There’s a mandatory evacuation ordered for the Westbank tomorrow beginning at 8am, extending to the Eastbank (i.e., the City of New Orleans) at noon. At least for now, projections call for landfall Monday afternoon somewhere around Morgan City, putting our city in the most dangerous northeast quadrant of a Category Four hurricane. We are under a 10pm curfew (a shame, since it’s a lovely evening, all the neighbors are out and it would be a great night for one of our periodic street parties).
This “mandatory” thing means, essentially, you’re on your own if you stay. No one is going to come drag you out of your house at gunpoint and throw you on a bus to Boise. What it means is, in the most serious parental tones, “don’t come crying to us when your walls collapse, your roof flies off to Alexandria and you’re climbing a phone pole to get away from the rapidly rising Gulf of Mexico. We warned you, you freaking idiot.” Some officials also back this up by telling people to leave the names of their next of kin with police so they can be contacted. It’s kinda the ultimate in constabulary cut-direct.
Four of our employees have already left town. A fifth might leave tonight. The worst I can accuse them of is having good sense. We know that tonight might well be our last “normal” night for, oh, God knows when. By “normal,” I mean a night in our own home, with air conditioning and full power, secure in the knowledge that we can sleep until we get up at a reasonable time tomorrow and go in to work and do what we do.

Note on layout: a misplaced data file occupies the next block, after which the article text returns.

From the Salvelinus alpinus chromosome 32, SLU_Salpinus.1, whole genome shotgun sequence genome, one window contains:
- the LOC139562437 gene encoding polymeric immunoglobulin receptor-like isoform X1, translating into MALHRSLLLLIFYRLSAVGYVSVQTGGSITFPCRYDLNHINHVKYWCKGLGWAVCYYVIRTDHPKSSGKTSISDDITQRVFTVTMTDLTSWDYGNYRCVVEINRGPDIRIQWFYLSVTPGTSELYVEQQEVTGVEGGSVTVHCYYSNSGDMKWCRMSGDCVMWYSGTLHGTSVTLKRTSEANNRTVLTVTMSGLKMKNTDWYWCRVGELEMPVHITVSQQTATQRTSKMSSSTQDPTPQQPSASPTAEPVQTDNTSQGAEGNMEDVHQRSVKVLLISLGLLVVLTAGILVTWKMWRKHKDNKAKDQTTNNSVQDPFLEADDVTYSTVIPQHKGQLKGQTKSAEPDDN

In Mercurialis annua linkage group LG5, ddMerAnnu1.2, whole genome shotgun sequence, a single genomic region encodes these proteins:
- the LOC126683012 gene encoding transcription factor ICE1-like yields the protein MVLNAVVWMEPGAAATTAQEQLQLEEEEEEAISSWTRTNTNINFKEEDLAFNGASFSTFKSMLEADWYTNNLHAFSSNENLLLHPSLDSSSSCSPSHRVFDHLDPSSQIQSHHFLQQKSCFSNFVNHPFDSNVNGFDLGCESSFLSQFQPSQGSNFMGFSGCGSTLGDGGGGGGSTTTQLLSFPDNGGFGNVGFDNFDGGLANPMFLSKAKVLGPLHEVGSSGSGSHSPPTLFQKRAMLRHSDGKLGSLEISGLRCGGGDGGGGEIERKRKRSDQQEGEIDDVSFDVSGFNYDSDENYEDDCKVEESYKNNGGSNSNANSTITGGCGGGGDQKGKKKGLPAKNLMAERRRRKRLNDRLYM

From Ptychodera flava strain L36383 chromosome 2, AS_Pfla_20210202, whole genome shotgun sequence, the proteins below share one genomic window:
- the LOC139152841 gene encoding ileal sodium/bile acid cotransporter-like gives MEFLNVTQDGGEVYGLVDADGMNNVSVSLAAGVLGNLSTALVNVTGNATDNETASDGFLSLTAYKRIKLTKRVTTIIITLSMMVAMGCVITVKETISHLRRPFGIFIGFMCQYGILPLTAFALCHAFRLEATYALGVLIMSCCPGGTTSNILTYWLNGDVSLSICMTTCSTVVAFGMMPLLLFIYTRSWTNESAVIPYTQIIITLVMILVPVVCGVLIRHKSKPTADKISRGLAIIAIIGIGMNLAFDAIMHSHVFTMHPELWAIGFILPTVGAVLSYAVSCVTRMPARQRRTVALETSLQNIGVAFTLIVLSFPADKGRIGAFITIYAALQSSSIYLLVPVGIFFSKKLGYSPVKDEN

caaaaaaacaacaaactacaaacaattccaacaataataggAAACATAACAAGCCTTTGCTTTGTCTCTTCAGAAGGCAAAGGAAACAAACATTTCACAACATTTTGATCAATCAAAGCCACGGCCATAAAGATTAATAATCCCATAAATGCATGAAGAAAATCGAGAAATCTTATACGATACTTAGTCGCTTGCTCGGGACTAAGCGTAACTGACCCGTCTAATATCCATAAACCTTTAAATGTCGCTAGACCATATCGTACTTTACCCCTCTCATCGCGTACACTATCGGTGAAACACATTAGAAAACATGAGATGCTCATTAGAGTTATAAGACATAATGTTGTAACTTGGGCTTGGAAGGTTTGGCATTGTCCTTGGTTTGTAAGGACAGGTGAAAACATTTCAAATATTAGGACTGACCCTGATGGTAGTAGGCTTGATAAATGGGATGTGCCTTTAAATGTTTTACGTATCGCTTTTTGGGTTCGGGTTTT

Read the last sentence again. Its operable words are “in our own home.” Everything else is pretty much expendable. We have spent much of today discussing this, in various forms or another, between the staff at work and our own family and close friends and good neighbors. No matter what the particulars for each individual, this is what it comes down to — that despite the uncertainty, the dangers, the hassles, the lack of personal comfort and the very real peril to our own very lives — we are staying because we fear that if we leave we will be prevented from completing our work. We came back after Katrina to rebuild — and we are seriously pissed off that despite all we have done, another storm and all its contingent officials, rules, bullshitters, Naginizers, FEMAtropes, post-storm looters, selfish thugs and other assorted trip-up devices are going to be thrown in our way.
A hell of a lot of us have managed to wrest a living and a life out of what was left at the end of 2005. We’ve managed to do it with the help of family, friends, neighbors and, in a lot of cases, mysterious folks who just seemed to want to help. Note that I didn’t mention “government” in there. We’ve done it despite our government(s). And it’s not done yet. It likely will never be “done.”
Now we have to deal with this latest threat. We have put too much into what we have (personally, professionally, physically) to simply sit in a motel room someplace and watch it all get washed away again. We wouldn’t be “in our own home.” I agree that to stay is a type of madness. But it’s preferable to the madness we felt in our Being Away the last time.